Lawyers for a couple who killed their six children by deliberately setting fire to their house whilst they slept claimed they were “very good” parents who provided “happy” lives for their offspring.
During mitigation at Nottingham Crown Court counsel for Mick and Mairead Philpott said they had never meant to harm their daughter or five sons aged between five and 13 who perished in the blaze at the family home in Derby last May.
Instead they described them as a couple broken by grief and parents who now faced a life of public opprobrium for their crimes. Once again there were emotional scenes in the courtroom with angry exchanges from the public gallery aimed at the defendants following media coverage of the case.
Mick and Mairead Philpott were found guilty of six counts of manslaughter on Tuesday along with their friend Paul Mosley, 46, in a bid to frame Mr Philpott’s former lover Lisa Willis as part of a bitter custody battle after she walked out of the family home. They will be sentenced tomorrow, Thursday.
Anthony Orchard QC, for Mr Philpott said: “All the witnesses, even Lisa Willis, agree on this. There's no evidence at any stage that he deliberately harmed any of them,” he said.
The barrister said his client’s bizarre behaviour in the wake of the blaze had been consistent with symptoms of extreme grief. "He will have to live with the hatred and hostility of the press and the public for the rest of his life," he added.
But Judge Mrs Justice Kate Thirlwall, interjected during defence arguments that Mr Philpott’s 1978 attempted murder conviction was “a long time ago” pointing out that all of the father of 17’s relationships had been violent.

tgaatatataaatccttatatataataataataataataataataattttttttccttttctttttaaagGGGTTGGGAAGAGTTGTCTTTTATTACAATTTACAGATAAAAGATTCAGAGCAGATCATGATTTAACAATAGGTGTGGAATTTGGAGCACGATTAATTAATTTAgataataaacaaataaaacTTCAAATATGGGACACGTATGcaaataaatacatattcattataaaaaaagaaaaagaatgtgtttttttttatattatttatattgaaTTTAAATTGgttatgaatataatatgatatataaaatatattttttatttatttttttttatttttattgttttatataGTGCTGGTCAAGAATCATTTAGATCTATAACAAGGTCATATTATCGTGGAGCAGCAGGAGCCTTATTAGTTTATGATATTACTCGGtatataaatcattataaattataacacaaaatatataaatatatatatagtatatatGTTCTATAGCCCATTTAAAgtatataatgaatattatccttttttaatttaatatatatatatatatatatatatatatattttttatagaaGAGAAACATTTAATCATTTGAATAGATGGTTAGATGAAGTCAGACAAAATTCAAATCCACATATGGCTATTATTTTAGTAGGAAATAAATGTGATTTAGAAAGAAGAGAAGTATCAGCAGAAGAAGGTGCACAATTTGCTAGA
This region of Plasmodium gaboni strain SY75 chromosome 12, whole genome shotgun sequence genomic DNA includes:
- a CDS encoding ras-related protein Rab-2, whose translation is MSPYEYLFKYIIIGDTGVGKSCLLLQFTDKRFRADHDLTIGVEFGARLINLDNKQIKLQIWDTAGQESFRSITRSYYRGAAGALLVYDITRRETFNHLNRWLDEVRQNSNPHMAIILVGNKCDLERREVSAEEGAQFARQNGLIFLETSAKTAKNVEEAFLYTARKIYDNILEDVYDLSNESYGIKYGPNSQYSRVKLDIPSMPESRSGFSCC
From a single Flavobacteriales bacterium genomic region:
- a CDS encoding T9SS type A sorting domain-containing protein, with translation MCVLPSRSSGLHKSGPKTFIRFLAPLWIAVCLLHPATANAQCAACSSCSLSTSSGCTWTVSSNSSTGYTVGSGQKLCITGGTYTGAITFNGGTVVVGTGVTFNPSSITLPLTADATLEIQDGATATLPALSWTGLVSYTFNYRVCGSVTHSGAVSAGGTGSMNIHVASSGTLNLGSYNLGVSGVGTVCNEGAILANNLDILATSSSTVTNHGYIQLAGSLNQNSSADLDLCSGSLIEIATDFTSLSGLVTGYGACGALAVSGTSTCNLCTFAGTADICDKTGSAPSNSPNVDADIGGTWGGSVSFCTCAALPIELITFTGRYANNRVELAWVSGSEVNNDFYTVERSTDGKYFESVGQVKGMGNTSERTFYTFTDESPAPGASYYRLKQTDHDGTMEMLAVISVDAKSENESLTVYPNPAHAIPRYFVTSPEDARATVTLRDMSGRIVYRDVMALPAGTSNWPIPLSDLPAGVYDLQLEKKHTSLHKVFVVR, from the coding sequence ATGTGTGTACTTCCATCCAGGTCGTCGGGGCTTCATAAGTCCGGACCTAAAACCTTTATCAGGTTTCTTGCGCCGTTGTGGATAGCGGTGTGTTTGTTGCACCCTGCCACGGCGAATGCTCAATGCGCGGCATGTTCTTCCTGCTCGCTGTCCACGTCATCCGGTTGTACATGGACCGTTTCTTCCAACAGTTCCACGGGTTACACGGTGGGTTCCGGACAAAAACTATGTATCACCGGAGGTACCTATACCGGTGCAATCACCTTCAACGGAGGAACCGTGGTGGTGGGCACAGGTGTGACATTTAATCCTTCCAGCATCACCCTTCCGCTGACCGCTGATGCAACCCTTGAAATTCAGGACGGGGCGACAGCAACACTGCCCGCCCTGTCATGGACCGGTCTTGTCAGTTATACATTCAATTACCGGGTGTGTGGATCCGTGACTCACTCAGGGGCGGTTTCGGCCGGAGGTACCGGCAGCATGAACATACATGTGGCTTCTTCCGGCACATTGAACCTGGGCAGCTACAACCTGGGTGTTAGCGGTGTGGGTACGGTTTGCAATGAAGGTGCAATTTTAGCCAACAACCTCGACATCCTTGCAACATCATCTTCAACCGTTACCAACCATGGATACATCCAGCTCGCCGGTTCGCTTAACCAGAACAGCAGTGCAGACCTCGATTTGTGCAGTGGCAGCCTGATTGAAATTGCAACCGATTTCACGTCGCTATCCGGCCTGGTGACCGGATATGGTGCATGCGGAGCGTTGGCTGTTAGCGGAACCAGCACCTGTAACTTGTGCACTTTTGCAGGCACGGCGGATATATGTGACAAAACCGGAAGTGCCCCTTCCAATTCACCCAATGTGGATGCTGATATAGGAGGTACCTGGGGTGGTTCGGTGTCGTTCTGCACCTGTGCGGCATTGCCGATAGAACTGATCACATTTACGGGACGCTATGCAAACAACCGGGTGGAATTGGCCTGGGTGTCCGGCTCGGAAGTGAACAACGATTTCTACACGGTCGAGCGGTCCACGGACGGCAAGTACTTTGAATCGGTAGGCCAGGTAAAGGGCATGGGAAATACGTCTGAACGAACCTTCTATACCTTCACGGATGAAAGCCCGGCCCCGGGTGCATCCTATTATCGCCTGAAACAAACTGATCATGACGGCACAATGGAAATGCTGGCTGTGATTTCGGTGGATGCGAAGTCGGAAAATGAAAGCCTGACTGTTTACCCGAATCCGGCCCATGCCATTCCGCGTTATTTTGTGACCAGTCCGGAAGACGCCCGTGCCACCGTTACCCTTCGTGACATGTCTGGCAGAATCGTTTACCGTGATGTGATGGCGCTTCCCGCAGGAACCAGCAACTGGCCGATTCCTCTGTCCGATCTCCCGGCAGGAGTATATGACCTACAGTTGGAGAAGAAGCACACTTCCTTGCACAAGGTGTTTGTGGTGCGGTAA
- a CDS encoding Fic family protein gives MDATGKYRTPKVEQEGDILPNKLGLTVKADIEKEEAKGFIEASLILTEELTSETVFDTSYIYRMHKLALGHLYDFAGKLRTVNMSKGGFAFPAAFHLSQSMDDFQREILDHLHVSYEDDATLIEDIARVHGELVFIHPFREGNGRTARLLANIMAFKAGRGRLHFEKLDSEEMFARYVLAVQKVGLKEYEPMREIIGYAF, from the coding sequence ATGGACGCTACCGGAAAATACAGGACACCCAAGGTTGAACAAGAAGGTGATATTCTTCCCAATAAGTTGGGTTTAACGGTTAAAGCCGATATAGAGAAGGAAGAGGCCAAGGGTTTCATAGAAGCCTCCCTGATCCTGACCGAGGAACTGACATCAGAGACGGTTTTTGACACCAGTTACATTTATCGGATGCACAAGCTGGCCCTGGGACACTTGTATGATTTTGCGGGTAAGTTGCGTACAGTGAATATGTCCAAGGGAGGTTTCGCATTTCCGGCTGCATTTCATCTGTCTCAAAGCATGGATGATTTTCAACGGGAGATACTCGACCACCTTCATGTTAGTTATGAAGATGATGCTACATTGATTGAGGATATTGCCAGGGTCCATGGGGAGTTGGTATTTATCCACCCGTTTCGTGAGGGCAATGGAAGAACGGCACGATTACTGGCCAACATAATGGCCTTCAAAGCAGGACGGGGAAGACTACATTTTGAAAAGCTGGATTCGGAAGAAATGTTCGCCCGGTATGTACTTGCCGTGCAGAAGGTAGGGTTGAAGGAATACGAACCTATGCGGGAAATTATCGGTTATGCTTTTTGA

It emerged that Mr Philpott, 56, was on bail at the time of the fire after admitting punching a driver in a road rage attack. In 1991 he received a two-year conditional discharge for assault after he headbutted a colleague; and in 2010 he was given a police caution after slapping his wife and dragging her outside by her hair.
Shaun Smith QC, for Mairead Philpott, said despite the unusual circumstances in which they were brought up, living for a time with their mother, father, their father's girlfriend and her five children – four of whom were fathered by Mr Philpott - the children were content.
He said there was no evidence "any of these children were in any sort of danger or peril prior to that night (of the fire) whatsoever."
But again the judge challenged the suggestion they would have come to no harm if the plan to rescue them from the flames had been successfully executed.
"If the plan had been successful the effect on the children would have been this, would it not - they would have been awoken in their beds with their house on fire and their father coming in to rescue them? A terrifying experience."," the judge said.
Mr Smith said his client – who had spent 12 of her 32 years with Mr Philpott - had “visible” and “palpable” symptoms of grief.
"The entirety of the evidence in this case is that Mairead Philpott was an extremely good mother to all 11 children,” he said. : "They were well looked-after. They were well nourished. They were happy children," he said.
Mrs Philpott was "filled her with more grief than one can imagine". The barrister argued that she would forever be known forever as a “child killer” and had been dominated by her husband. "She would do whatever he said, whatever he wanted," he said.